Andrew Gneist, a 2011 graduate of Iola-Scandinavia High School, recently returned home from an eight-month deployment in Mazar-i-Sharif, Afghanistan.
Gneist, who serves in the Army National Guard, volunteered for the deployment, traveling with Unit 828 Vertical Engineer Company, out of Chippewa Falls.
“It is certainly a lot different from here,” he said. “One of the hardest parts is getting used to the climate. With the humidity, we had temperatures that were sometimes up to 138 degrees.”
In addition to their uniforms, soldiers wore bullet proof vests and helmets, while carrying 180 rounds of ammunition, an M4 Carbine Rifle, a whistle, reflective belt and tourniquet.
With that amount of equipment, soldiers had to drink six bottles of water per hour to stay hydrated.
“Later in the year, when the temperatures got down to 80-90 degrees, we start shivering,” he said.
Gneist was involved in on-base construction while serving.
“We had to build the pre-detonation roofs that were meant to keep soldiers safe while inside buildings,” he said. “People from the Afghan Army worked right along beside us.”
According to Gneist, the Afghans also assisted with laundry, cooking and providing security for the base.
His service did not come without some fears.
“There was always a fear of indirect fire or suicide bombings,” he said. “I think the biggest thing was that there were so many locals working with you. You never knew if they were there to help or waiting … to stab you in the back.”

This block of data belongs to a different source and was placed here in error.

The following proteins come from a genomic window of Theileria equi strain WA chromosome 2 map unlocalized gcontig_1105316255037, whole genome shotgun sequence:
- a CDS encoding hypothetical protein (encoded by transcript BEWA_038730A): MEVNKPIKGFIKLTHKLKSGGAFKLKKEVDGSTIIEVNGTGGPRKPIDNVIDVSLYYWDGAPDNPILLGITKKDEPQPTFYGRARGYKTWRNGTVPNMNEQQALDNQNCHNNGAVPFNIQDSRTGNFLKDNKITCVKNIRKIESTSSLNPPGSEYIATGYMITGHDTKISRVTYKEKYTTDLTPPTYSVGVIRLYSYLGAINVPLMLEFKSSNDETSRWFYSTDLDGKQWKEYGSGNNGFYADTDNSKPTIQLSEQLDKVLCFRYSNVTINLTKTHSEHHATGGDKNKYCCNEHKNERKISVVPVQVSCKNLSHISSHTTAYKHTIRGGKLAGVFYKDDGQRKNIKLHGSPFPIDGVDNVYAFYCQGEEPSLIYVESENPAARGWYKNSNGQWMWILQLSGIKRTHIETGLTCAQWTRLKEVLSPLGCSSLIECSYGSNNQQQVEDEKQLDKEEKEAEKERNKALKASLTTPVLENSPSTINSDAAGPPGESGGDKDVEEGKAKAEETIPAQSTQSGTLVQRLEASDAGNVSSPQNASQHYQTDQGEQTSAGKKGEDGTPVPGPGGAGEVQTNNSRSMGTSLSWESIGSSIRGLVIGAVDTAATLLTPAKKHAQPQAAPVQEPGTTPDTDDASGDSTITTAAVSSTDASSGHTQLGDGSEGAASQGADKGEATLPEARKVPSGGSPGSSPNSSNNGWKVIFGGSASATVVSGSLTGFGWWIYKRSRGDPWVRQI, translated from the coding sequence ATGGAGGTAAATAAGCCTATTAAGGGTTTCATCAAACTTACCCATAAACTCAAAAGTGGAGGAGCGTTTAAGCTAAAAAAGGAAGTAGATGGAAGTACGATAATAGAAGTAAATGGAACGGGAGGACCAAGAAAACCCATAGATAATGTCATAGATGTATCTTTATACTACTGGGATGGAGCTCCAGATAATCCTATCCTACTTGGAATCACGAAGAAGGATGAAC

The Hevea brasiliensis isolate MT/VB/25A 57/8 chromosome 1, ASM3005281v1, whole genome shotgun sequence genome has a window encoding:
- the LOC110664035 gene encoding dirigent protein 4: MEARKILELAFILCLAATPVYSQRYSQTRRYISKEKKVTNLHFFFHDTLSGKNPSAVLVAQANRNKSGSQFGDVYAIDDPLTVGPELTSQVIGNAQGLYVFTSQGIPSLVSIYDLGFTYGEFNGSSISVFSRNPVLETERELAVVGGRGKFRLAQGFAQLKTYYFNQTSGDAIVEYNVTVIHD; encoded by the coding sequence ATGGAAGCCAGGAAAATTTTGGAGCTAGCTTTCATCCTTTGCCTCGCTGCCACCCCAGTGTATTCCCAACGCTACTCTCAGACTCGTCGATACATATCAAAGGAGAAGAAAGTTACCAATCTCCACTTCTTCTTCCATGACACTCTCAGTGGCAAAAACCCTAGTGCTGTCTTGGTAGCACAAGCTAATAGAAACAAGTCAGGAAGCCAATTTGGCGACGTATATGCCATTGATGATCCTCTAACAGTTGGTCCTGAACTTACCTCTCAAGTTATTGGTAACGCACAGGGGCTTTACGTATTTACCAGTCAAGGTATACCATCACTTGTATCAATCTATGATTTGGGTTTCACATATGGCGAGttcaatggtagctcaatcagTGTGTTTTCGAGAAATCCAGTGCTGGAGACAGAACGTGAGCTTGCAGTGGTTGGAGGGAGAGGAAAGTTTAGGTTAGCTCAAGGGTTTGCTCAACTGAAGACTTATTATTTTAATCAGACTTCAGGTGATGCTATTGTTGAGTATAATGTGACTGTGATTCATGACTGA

Gneist feels good about the work he did while in Afghanistan.
“One of our biggest jobs was taking down an incinerator,” he said. “It was a lot of work, and no one really knew how to use a cutting torch. My shop teacher, Mr. Gagas, had taught us how to in class. I sent him an email to thank him for that.”
The biggest accomplishment for the unit was completing the mission and being back three months early.
“My contract was also up with the military, and I wanted at least one deployment under my belt,” he said. “I was not faced with any deaths. Sure, there were a few minor injuries, and a couple of guys got sent home with Posttraumatic Stress Disorder (PTSD), but overall, it was a good experience.”
Gneist, who plans on re-enlisting, said he would go back if another opportunity became available.
This month, he travels to Fort Bliss in El Paso, Texas, to do inventory of all the equipment used in Afghanistan.
He is the son of James and April Gneist, of Scandinavia, and Wally and Patty Tomczak, of Almond.